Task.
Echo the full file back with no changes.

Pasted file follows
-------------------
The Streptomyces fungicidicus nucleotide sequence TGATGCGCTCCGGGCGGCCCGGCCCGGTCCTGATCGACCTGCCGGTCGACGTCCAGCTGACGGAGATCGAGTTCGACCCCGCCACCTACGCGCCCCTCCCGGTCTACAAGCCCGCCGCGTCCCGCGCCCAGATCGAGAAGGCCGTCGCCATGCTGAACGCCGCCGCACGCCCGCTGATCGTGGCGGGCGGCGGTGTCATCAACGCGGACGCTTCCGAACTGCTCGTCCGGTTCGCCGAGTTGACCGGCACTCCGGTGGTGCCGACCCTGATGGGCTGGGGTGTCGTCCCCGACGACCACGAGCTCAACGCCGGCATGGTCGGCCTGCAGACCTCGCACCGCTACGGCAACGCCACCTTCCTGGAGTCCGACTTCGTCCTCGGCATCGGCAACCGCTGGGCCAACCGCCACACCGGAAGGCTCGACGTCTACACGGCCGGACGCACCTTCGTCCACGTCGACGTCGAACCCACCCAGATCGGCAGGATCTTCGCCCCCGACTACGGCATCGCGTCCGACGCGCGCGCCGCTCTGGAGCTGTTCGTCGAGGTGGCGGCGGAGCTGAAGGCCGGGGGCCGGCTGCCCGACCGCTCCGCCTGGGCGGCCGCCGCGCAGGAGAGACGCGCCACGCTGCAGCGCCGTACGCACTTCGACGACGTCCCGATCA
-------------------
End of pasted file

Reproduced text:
The Streptomyces fungicidicus nucleotide sequence TGATGCGCTCCGGGCGGCCCGGCCCGGTCCTGATCGACCTGCCGGTCGACGTCCAGCTGACGGAGATCGAGTTCGACCCCGCCACCTACGCGCCCCTCCCGGTCTACAAGCCCGCCGCGTCCCGCGCCCAGATCGAGAAGGCCGTCGCCATGCTGAACGCCGCCGCACGCCCGCTGATCGTGGCGGGCGGCGGTGTCATCAACGCGGACGCTTCCGAACTGCTCGTCCGGTTCGCCGAGTTGACCGGCACTCCGGTGGTGCCGACCCTGATGGGCTGGGGTGTCGTCCCCGACGACCACGAGCTCAACGCCGGCATGGTCGGCCTGCAGACCTCGCACCGCTACGGCAACGCCACCTTCCTGGAGTCCGACTTCGTCCTCGGCATCGGCAACCGCTGGGCCAACCGCCACACCGGAAGGCTCGACGTCTACACGGCCGGACGCACCTTCGTCCACGTCGACGTCGAACCCACCCAGATCGGCAGGATCTTCGCCCCCGACTACGGCATCGCGTCCGACGCGCGCGCCGCTCTGGAGCTGTTCGTCGAGGTGGCGGCGGAGCTGAAGGCCGGGGGCCGGCTGCCCGACCGCTCCGCCTGGGCGGCCGCCGCGCAGGAGAGACGCGCCACGCTGCAGCGCCGTACGCACTTCGACGACGTCCCGATCA